Worms and other gastrointestinal parasites occur in up to 45 percent of cats. The most common worms are roundworms, hookworms, whipworms and tapeworms. Single-celled organisms called coccidia and giardia are also parasites similar to worms. Worms are spread easily amongst cats, dogs, and can even be spread to people. If left untreated, certain worms can enter the vital organs of the body and cause infections.
Roundworms are the most common intestinal parasite in cats in the world and are more common in kittens. Cats often become infected with roundworm by ingesting eggs or by eating rodents that have larvae in their tissues. It is also possible to become infected by drinking contaminated water, licking contaminated fur or paws, or eating infected soil. Kittens can be infected by larvae passed through the mother's milk and often become infected soon after birth.
Adult cats can become infected by hookworm larvae that has penetrated their skin or that they ingest. While it is possible for a female dog to pass the infection along to her pups through milk, it is not possible for a female cat to pass the larvae to her kittens.
Whipworms are an uncommon parasite in cats in the United States. An infection of whipworms is passed through a cat's feces. Another cat can pick up the infection by eating infected soil or licking contaminated fur or paws.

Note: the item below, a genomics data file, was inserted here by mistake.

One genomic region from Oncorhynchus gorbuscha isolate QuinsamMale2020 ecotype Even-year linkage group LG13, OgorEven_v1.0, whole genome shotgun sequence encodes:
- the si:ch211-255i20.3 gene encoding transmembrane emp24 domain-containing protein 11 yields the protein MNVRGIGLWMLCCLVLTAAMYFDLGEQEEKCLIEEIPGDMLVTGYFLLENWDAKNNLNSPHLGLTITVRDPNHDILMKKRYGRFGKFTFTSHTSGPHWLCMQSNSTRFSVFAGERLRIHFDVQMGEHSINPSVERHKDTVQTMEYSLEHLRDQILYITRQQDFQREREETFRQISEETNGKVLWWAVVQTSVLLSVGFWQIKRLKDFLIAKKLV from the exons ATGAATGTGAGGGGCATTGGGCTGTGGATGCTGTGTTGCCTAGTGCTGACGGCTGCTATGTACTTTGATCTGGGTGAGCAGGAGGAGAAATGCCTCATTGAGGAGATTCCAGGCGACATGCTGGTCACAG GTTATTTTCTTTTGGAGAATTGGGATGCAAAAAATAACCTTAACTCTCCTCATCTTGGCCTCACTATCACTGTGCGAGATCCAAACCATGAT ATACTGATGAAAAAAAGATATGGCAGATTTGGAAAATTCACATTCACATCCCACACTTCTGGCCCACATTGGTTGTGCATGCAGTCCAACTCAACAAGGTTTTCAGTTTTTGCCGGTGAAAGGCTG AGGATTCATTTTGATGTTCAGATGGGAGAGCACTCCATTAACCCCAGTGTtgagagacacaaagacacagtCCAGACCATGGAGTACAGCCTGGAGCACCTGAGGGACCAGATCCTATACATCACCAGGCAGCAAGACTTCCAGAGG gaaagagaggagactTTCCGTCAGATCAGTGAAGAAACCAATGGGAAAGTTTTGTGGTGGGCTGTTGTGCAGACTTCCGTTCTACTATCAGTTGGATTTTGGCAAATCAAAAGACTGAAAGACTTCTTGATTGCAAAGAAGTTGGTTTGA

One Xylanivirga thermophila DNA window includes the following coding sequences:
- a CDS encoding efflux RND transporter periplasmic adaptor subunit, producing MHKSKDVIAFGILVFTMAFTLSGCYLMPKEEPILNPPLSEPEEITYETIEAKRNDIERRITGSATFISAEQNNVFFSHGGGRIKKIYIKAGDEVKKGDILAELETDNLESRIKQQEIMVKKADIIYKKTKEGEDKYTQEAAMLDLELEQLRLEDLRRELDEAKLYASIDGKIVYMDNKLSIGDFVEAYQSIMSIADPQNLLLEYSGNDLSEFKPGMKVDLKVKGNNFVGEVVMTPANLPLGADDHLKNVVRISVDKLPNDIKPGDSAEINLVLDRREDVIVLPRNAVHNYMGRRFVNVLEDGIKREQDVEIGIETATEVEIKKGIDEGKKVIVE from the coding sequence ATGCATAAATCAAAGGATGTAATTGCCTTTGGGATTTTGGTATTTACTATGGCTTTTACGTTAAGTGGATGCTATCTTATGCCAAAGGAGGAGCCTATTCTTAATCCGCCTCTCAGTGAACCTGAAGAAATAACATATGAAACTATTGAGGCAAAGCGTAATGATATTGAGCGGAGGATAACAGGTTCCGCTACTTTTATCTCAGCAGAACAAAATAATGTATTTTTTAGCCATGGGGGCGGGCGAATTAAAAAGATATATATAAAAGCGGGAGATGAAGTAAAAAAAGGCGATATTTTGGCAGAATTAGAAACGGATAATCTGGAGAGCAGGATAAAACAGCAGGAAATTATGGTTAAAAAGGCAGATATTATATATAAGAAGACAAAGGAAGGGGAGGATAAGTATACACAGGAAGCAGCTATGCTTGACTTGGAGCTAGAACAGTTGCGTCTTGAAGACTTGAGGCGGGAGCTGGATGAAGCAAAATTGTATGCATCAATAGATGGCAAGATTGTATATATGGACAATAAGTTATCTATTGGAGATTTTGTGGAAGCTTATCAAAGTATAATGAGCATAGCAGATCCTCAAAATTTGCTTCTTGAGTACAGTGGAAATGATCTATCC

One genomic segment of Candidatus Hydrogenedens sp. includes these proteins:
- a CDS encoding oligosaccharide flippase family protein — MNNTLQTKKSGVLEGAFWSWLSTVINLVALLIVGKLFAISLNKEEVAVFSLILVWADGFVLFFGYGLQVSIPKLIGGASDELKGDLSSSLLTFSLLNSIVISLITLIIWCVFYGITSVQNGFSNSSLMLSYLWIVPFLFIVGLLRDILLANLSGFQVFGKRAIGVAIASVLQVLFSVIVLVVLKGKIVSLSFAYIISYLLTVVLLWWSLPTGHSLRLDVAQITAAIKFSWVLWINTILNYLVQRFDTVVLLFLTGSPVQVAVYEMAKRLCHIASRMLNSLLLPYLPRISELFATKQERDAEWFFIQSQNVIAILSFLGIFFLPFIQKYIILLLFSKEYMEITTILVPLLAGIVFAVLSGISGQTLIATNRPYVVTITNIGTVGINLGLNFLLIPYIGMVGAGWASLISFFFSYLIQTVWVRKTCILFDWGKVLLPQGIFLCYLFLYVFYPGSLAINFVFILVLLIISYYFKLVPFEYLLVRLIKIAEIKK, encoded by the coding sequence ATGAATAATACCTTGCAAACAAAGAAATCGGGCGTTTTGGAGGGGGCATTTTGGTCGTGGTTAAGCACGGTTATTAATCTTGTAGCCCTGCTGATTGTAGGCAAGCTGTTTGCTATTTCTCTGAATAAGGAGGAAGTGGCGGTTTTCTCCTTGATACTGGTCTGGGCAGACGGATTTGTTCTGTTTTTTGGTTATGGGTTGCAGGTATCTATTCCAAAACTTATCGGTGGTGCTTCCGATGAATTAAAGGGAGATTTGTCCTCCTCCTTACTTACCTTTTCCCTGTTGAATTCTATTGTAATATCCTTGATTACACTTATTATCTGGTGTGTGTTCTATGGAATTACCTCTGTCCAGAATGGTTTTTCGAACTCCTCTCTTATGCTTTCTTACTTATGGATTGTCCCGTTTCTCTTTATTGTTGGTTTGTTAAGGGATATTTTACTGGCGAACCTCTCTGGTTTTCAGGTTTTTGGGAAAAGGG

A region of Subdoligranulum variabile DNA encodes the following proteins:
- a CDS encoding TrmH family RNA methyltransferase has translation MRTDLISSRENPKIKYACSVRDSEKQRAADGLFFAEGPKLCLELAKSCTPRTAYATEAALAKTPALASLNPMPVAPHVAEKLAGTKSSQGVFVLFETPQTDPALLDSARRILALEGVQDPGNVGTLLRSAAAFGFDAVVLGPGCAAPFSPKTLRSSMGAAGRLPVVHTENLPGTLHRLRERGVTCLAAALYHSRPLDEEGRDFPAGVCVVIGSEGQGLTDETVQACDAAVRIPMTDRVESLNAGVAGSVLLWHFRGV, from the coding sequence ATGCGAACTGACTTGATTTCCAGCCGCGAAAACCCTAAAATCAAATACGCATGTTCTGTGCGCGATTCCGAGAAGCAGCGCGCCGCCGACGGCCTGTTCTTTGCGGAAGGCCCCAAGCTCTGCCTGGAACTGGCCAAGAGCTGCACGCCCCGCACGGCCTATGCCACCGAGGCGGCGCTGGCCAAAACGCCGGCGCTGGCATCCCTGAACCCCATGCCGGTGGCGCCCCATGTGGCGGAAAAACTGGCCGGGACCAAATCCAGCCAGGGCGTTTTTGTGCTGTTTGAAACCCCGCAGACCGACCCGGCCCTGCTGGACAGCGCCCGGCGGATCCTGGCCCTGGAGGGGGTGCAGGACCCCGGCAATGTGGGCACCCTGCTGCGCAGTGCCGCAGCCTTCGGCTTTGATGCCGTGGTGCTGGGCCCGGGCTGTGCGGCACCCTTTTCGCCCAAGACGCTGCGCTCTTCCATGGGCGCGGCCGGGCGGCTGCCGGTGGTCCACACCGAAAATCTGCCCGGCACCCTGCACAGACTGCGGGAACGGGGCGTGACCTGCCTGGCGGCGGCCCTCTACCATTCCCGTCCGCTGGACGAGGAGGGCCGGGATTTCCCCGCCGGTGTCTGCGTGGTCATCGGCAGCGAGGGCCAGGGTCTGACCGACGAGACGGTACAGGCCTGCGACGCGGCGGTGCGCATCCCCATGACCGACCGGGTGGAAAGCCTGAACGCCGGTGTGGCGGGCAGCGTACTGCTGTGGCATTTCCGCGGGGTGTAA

Cats become infected with tapeworms by ingesting infected fleas while grooming or by eating infected rodents. Fleas and rodents often become infected by eating tapeworm eggs in the environment. It is also possible for tapeworms found in infected cats to cause disease in humans if the eggs are ingested.
Coccidia is a single-celled organisim contracted when a cat eats infected soil or licks contaminated paws or fur. The parasites damage the lining of the intestine and prevent cats from absorbing nutrients from its food.
Cats can become infected with giardia, a single-celled organism, by ingesting cysts present in the feces of another infected animal. The disease is most common in multiple-cat households and catteries. The infection rate is higher in kittens.
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Ashley Lorelle has been writing professionally since 2005. Her writing has appeared in "Lipstick Royalty Magazine," Copper-Moon Ezine and on her personal blog. She is currently the editor of the literary journal "Figment." Lorelle holds a Bachelor of Arts in English and journalism from the State University of New York at Albany.